Milan for men
Milan may not top the list of tourist destinations, but the style capital of the world holds an understated charm, you don’t have to be a fashionista to appreciate. Here is a quick guide to Milan for men or rather my list of the mainly masculine attractions in the city, apart from the opera and the wonderful cathedral.
A day at the races
North of Milan city centre, the historic race track Monza runs Formula 1 Italian Grand Prix races. When there are no races, visitors can test the race court by car, bicycle or roller skates. Or they can make a pit stop at the Libreria Acquati bookstore that stocks more than 15,000 titles, posters, and things related to motorsports. The autodrome is located in one of Europe’s largest and oldest park (Metro stop: Cathedral Biassono / Lesmo /Autodromo).
Different ball games
Milan has two football teams, Inter and AC Milan, in the Italian Serie A. They take turns playing on home ground in San Siro giving visitors a good chance to experience an Italian soccer game with up to 80,000 enthusiastic tifosi (Metro Lotto).
Few cities have a more lavish choice of cafes, wine bars, cocktail bars, birreria, gelateria, pasticceria and stuzzicheria than Milan. One of the most famous watering holes is Savini in the shopping arcade Galleria Vittorio Emanuele II, where you might sip vermouth from a glass previously used by Maria Callas, Charlie Chaplin or Frank Sinatra (Metro Duomo).
Or check out the exquisite café and food store Peck for a basement brimming with Barolo, Amarone and other vintage wines. On the first floor there is a mouth watering selection of chocolates and cakes served with the best espresso coffee, and on the way upstairs you are tempted by mountains of sausages, cured meat, pesto, pasta and cheese. It’s delicious. (Metro: Cordusio)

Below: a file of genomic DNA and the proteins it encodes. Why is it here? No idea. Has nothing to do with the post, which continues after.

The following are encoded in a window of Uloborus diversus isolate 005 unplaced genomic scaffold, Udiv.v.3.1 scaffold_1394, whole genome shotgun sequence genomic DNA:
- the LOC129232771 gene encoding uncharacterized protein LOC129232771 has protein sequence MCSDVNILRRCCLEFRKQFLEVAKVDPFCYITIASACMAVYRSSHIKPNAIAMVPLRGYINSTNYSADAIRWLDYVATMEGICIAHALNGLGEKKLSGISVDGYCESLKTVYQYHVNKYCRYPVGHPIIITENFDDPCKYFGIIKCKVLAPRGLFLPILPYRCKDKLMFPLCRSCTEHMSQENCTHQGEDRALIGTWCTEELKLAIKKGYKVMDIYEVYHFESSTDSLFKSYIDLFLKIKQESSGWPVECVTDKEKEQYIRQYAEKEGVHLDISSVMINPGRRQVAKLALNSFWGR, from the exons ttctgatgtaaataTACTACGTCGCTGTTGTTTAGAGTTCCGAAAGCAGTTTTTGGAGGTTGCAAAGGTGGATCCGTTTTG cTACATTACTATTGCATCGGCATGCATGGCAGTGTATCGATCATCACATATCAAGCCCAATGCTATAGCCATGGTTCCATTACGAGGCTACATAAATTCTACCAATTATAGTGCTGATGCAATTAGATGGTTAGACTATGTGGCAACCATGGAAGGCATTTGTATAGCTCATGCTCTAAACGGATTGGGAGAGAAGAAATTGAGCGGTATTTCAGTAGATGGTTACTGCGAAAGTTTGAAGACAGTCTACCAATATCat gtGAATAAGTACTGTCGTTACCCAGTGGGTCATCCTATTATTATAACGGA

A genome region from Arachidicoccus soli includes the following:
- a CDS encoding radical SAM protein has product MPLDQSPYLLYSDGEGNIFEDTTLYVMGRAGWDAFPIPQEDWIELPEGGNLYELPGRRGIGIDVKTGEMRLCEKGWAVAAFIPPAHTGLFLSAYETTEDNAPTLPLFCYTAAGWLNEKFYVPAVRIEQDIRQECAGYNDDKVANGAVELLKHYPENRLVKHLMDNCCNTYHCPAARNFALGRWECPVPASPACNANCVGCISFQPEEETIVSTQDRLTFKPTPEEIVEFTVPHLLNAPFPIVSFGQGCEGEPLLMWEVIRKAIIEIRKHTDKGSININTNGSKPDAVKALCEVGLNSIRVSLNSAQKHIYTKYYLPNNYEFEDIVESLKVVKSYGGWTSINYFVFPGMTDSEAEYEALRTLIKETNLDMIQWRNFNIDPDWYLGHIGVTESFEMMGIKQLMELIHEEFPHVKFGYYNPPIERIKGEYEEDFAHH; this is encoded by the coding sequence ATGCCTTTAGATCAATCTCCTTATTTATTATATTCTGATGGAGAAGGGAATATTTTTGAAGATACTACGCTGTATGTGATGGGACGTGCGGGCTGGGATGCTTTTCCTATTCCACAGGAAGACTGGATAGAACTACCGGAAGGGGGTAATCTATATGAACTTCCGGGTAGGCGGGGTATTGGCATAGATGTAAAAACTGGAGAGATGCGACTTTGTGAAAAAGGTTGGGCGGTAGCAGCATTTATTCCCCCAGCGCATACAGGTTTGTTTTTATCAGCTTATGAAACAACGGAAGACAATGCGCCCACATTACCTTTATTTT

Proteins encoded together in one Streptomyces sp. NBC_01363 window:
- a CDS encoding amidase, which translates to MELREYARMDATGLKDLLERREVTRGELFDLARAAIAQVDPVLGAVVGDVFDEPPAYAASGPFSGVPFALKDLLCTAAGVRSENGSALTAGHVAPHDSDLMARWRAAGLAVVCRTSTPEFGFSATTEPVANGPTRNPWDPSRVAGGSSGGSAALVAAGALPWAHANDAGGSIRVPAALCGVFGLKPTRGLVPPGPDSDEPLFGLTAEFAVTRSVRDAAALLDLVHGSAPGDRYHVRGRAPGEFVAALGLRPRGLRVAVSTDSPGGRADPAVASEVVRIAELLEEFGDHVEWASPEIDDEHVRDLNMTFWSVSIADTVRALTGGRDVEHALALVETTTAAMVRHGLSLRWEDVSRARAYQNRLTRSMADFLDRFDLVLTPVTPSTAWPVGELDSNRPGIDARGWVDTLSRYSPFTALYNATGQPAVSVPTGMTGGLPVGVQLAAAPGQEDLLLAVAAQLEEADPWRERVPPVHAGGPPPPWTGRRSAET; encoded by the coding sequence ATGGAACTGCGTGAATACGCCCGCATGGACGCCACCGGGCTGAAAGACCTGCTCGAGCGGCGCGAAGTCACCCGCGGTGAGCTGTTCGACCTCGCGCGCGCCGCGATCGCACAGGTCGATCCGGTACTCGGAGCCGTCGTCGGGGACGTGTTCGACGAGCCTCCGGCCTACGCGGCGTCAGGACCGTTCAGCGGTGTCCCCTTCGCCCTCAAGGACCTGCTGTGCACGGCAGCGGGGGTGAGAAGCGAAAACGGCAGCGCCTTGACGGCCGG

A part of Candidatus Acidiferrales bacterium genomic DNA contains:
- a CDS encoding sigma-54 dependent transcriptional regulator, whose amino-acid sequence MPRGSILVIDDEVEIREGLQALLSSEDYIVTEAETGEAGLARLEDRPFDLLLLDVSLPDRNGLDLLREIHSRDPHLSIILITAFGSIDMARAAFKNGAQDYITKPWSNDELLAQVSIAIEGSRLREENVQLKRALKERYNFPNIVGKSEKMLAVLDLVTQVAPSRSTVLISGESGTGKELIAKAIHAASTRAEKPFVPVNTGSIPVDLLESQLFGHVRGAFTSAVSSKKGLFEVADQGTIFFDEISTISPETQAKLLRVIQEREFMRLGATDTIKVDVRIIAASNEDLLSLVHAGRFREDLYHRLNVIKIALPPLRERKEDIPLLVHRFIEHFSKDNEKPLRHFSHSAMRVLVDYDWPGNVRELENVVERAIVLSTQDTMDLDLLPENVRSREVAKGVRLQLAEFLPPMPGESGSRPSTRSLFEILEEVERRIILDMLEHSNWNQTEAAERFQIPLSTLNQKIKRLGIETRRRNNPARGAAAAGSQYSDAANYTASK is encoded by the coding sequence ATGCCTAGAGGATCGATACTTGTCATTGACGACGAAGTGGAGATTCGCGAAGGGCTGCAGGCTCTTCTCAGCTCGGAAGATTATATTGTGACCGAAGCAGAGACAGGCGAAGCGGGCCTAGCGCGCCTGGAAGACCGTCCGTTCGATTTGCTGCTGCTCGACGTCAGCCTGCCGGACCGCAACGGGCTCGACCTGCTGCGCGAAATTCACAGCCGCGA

Milan’s fashion district known as Quadrilatero della moda around Via della Spiga and Via Monte Napoleone is the ultimate shopping treat for big spenders of all sexes. Try Dolce & Gabbana for flashy outfits, Gucci for shirts, Ferrari Store for affordable cars and Prada for sportswear. Or buy yourself a brand new Armani lifestyle in the world’s first Armani department store on Via Manzoni. (Metro: Montenapoleone)
If you have read Dan Brown’s ‘Da Vinci Code’ you might want to stop by the Santa Maria delle Grazie refectory to see whether Leonardo da Vinci really did paint Mary Magdalene to the right of Jesus on “The Last Supper’. The 500 year old colours appear a little faded, and you have to queue through security gates and climate control to get 15 minutes in the company of the celebrated fresco, but the painting is still one of the finest works of art in Italy and it is advisable to book tickets in advance (Metro: Conciliazione).
This post was last updated in December 2017